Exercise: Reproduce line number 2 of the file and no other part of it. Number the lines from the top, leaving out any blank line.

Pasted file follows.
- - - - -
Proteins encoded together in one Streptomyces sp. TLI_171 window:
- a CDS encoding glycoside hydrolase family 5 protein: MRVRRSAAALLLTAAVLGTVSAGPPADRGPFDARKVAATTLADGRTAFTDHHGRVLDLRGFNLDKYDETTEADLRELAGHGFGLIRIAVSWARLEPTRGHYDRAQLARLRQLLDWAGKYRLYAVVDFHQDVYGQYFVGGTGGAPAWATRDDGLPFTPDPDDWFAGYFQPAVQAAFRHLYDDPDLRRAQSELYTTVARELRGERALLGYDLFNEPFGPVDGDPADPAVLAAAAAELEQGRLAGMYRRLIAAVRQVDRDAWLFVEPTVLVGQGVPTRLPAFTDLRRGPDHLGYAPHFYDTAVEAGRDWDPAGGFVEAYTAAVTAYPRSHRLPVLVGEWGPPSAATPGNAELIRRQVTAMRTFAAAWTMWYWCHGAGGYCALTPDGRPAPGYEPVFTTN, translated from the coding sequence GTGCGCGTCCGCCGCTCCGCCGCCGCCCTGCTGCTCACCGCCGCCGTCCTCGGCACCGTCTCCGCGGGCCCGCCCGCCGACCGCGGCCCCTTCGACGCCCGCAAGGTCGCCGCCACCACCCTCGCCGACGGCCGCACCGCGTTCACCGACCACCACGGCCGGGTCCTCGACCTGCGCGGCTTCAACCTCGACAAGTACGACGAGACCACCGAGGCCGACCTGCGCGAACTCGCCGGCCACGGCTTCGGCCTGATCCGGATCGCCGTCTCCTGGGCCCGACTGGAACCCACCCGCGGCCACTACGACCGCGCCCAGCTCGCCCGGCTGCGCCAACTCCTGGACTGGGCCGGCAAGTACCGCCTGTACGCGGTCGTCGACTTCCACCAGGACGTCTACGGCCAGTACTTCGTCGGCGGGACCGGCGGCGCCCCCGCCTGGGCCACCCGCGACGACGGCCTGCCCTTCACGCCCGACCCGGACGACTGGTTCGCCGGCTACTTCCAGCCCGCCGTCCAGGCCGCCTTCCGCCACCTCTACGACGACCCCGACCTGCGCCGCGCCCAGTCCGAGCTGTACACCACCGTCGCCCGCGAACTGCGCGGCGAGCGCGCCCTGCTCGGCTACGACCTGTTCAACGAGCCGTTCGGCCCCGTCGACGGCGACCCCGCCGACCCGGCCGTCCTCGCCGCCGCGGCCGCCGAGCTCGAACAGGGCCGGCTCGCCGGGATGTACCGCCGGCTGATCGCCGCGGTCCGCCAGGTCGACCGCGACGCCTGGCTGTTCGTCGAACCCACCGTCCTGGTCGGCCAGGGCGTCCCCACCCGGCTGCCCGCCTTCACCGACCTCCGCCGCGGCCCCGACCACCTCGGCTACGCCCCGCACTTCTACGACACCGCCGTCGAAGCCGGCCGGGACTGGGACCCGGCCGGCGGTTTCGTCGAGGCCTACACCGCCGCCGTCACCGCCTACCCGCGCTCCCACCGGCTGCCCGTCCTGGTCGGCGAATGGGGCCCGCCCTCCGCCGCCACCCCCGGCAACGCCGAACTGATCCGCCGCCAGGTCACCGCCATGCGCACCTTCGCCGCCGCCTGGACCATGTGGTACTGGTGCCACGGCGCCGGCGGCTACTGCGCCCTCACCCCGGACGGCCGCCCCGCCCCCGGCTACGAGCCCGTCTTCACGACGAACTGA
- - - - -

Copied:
- a CDS encoding glycoside hydrolase family 5 protein: MRVRRSAAALLLTAAVLGTVSAGPPADRGPFDARKVAATTLADGRTAFTDHHGRVLDLRGFNLDKYDETTEADLRELAGHGFGLIRIAVSWARLEPTRGHYDRAQLARLRQLLDWAGKYRLYAVVDFHQDVYGQYFVGGTGGAPAWATRDDGLPFTPDPDDWFAGYFQPAVQAAFRHLYDDPDLRRAQSELYTTVARELRGERALLGYDLFNEPFGPVDGDPADPAVLAAAAAELEQGRLAGMYRRLIAAVRQVDRDAWLFVEPTVLVGQGVPTRLPAFTDLRRGPDHLGYAPHFYDTAVEAGRDWDPAGGFVEAYTAAVTAYPRSHRLPVLVGEWGPPSAATPGNAELIRRQVTAMRTFAAAWTMWYWCHGAGGYCALTPDGRPAPGYEPVFTTN, translated from the coding sequence GTGCGCGTCCGCCGCTCCGCCGCCGCCCTGCTGCTCACCGCCGCCGTCCTCGGCACCGTCTCCGCGGGCCCGCCCGCCGACCGCGGCCCCTTCGACGCCCGCAAGGTCGCCGCCACCACCCTCGCCGACGGCCGCACCGCGTTCACCGACCACCACGGCCGGGTCCTCGACCTGCGCGGCTTCAACCTCGACAAGTACGACGAGACCACCGAGGCCGACCTGCGCGAACTCGCCGGCCACGGCTTCGGCCTGATCCGGATCGCCGTCTCCTGGGCCCGACTGGAACCCACCCGCGGCCACTACGACCGCGCCCAGCTCGCCCGGCTGCGCCAACTCCTGGACTGGGCCGGCAAGTACCGCCTGTACGCGGTCGTCGACTTCCACCAGGACGTCTACGGCCAGTACTTCGTCGGCGGGACCGGCGGCGCCCCCGCCTGGGCCACCCGCGACGACGGCCTGCCCTTCACGCCCGACCCGGACGACTGGTTCGCCGGCTACTTCCAGCCCGCCGTCCAGGCCGCCTTCCGCCACCTCTACGACGACCCCGACCTGCGCCGCGCCCAGTCCGAGCTGTACACCACCGTCGCCCGCGAACTGCGCGGCGAGCGCGCCCTGCTCGGCTACGACCTGTTCAACGAGCCGTTCGGCCCCGTCGACGGCGACCCCGCCGACCCGGCCGTCCTCGCCGCCGCGGCCGCCGAGCTCGAACAGGGCCGGCTCGCCGGGATGTACCGCCGGCTGATCGCCGCGGTCCGCCAGGTCGACCGCGACGCCTGGCTGTTCGTCGAACCCACCGTCCTGGTCGGCCAGGGCGTCCCCACCCGGCTGCCCGCCTTCACCGACCTCCGCCGCGGCCCCGACCACCTCGGCTACGCCCCGCACTTCTACGACACCGCCGTCGAAGCCGGCCGGGACTGGGACCCGGCCGGCGGTTTCGTCGAGGCCTACACCGCCGCCGTCACCGCCTACCCGCGCTCCCACCGGCTGCCCGTCCTGGTCGGCGAATGGGGCCCGCCCTCCGCCGCCACCCCCGGCAACGCCGAACTGATCCGCCGCCAGGTCACCGCCATGCGCACCTTCGCCGCCGCCTGGACCATGTGGTACTGGTGCCACGGCGCCGGCGGCTACTGCGCCCTCACCCCGGACGGCCGCCCCGCCCCCGGCTACGAGCCCGTCTTCACGACGAACTGA